Mayor Rob Ford says his colleagues on council have been “irresponsible” and “reckless” in putting together the 2014 budget and have shown no regard for the taxpayers of the city.

Ford made the comments during a press conference at city hall Monday afternoon, in which he renewed his criticism of a budget he has previously called “the worst” he has ever seen while wearing a bright orange Denver Broncos football jersey.

The proposed budget, which was approved by executive committee last week, includes a 1.75 per cent property tax hike.

A tax increase of 0.48 per cent due to provincial legislation will also be tacked on, meaning home owners will see a total tax hike of 2.23 per cent if the budget is approved by council during a meeting later this week.

Ford has previously indicated a desire to cap the total tax increase at 1.75 per cent.

“All we have seen so far is a desire to increase spending. We haven’t seen any councillors present any significant efficiencies at all. In fact out of a slew of motions presented to date only one actually looked at funding savings and every other motion is to increase spending,” Ford said. “This is completely irresponsible, reckless and unsustainable. This isn’t how you run a business and this isn’t how you run your own household.”

Ford has said that he can “easily” chop $50 million off the $9.6-billion operating budget, but he has refused go into specifics on how he will go about that and dodged the question when it was asked Monday.

Ford then went on to lash out at fellow councillors for stabbing him in the back when they voted to strip him of many of his powers and practicing “reckless spending” in his absence.

“Folks without Rob Ford in charge it doesn’t take long to return to the tax-and-spend ways of the past and the reality is that since November many councillors have forgotten who pays the bill,” he said. “The taxpayer is our boss and at the end of the day it will be the taxpayers that have to foot the bill for their reckless spending.”

Councillor calls on city to top up emergency reserves

As Ford cried foul over the size of the budget Monday, many other councillors expressed concern that it may be too lean.

Discussing the budget at city hall, Ward 21 Coun. Joe Mihevc said the city’s reserve account for weather-related emergencies must be topped up even if it means passing on the cost to taxpayers.

“We have spent a lot of money, over 100 million for the flood in the summer and the ice storm in the winter, and we haven’t topped up the reserves,” he said. “We need to say that this is the appropriate amount that we should be putting aside on an annual basis given the kinds of weather storms that we are having and yes at the end of the day it is us — the public — that will have to pay for it.”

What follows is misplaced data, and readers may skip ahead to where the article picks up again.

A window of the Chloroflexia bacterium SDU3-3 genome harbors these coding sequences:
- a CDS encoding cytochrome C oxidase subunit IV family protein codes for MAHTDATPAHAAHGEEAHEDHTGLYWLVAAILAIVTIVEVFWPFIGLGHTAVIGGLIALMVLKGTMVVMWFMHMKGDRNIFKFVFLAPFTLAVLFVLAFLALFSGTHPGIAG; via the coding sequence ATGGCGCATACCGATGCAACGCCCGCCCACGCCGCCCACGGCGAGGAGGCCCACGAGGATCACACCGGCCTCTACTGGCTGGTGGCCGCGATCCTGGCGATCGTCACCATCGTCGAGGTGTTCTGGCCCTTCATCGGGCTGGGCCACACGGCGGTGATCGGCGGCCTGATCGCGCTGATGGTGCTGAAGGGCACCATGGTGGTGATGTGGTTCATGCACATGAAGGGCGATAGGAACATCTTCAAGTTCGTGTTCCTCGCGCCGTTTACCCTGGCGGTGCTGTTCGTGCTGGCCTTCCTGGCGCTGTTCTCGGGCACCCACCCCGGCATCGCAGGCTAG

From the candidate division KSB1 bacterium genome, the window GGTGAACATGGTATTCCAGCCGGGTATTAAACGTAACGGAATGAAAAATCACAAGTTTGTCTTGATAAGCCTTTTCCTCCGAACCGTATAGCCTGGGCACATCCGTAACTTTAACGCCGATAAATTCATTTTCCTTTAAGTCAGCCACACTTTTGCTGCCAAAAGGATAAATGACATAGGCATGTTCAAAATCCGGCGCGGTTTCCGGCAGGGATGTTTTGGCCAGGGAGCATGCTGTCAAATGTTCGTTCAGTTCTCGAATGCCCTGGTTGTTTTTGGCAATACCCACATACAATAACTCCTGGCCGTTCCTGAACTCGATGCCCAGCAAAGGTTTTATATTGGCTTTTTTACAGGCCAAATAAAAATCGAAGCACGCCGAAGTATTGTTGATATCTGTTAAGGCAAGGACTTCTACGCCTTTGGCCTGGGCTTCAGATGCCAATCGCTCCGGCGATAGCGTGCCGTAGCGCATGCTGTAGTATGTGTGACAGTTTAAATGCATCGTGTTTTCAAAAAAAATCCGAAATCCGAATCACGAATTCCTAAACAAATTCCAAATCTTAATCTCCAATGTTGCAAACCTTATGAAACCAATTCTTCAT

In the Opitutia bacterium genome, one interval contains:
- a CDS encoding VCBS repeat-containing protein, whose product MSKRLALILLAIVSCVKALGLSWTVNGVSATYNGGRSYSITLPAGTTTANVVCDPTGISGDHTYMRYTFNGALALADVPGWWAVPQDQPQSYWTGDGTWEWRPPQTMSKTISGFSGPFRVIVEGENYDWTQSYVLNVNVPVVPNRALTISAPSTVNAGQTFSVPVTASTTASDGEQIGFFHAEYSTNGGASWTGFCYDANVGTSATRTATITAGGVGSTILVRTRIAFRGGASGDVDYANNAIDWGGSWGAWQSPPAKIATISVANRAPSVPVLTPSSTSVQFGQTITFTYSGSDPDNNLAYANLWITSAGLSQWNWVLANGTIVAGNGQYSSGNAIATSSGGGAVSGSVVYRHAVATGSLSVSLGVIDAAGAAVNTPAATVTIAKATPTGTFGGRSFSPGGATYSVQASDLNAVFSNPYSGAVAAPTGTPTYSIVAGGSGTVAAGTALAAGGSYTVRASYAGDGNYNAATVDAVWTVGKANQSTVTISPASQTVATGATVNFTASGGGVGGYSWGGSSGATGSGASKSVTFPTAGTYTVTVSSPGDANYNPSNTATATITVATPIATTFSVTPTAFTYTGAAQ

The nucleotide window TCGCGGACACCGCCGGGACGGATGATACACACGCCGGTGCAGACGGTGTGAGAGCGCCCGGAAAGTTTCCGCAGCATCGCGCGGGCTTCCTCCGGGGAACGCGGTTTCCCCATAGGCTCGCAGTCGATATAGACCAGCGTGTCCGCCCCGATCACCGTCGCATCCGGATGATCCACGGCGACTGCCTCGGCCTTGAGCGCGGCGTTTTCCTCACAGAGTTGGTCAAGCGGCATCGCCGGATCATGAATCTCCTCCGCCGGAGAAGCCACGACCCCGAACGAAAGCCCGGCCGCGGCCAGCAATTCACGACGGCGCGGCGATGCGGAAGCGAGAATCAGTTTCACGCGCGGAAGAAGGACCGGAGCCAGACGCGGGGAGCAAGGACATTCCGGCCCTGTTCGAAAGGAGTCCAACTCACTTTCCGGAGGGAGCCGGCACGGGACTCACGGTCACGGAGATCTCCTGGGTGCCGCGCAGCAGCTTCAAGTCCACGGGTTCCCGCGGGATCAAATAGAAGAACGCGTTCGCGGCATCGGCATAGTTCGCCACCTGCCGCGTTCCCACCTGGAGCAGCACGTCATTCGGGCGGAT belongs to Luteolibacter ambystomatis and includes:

Prior to the ice storm the city had about $30 million in reserve funds to deal with extreme weather; however those funds have since been used.

Chief Financial Officer Rob Rossini did make a presentation to executive committee last week, calling for a 3.21 per cent property tax hike in 2014 to help replenish the city’s emergency funds, but his suggestion was ultimately ignored.

Speaking with CP24 Monday, Coun. Paula Fletcher said the city risks a “tremendous financial setback” if it doesn’t find a way to set aside some money for weather emergencies.

“We have had a flood and an ice storm in 2013 and I think Torontonians realize that we have to put a little away for a rainy day,” Fletcher said. “Everyone is really afraid saying we can’t ask people for more money, but if your roof was about to fall in you would certainly put a little money aside. People will understand.”

Di Giorgio defends budget

Ford has criticized budget chair Frank Di Giorgio for being unable to uncover new efficiencies and for relying on rough figures for the revenue expected to be generated by this year’s and next year’s land transfer tax.

Earlier Monday, Di Giorgio responded to that criticism, noting that the final say on the budget will ultimately rest with council as a whole and not the mayor.

“I found as many savings as I think are reasonable and if somebody wants to disagree with me that is fine,” Di Giorgio told reporters at city hall Monday afternoon. “You do the best you can and at the end of the day the decision made by council will prevail.”

Di Giorgio added that he believes the proposed tax increase is “reasonable.”

“In very simplistic terms, I think a property tax hike that is in the neighbourhood of the rate of inflation is reasonable,” he said.

Council will begin debating the proposed budget during their meeting Wednesday.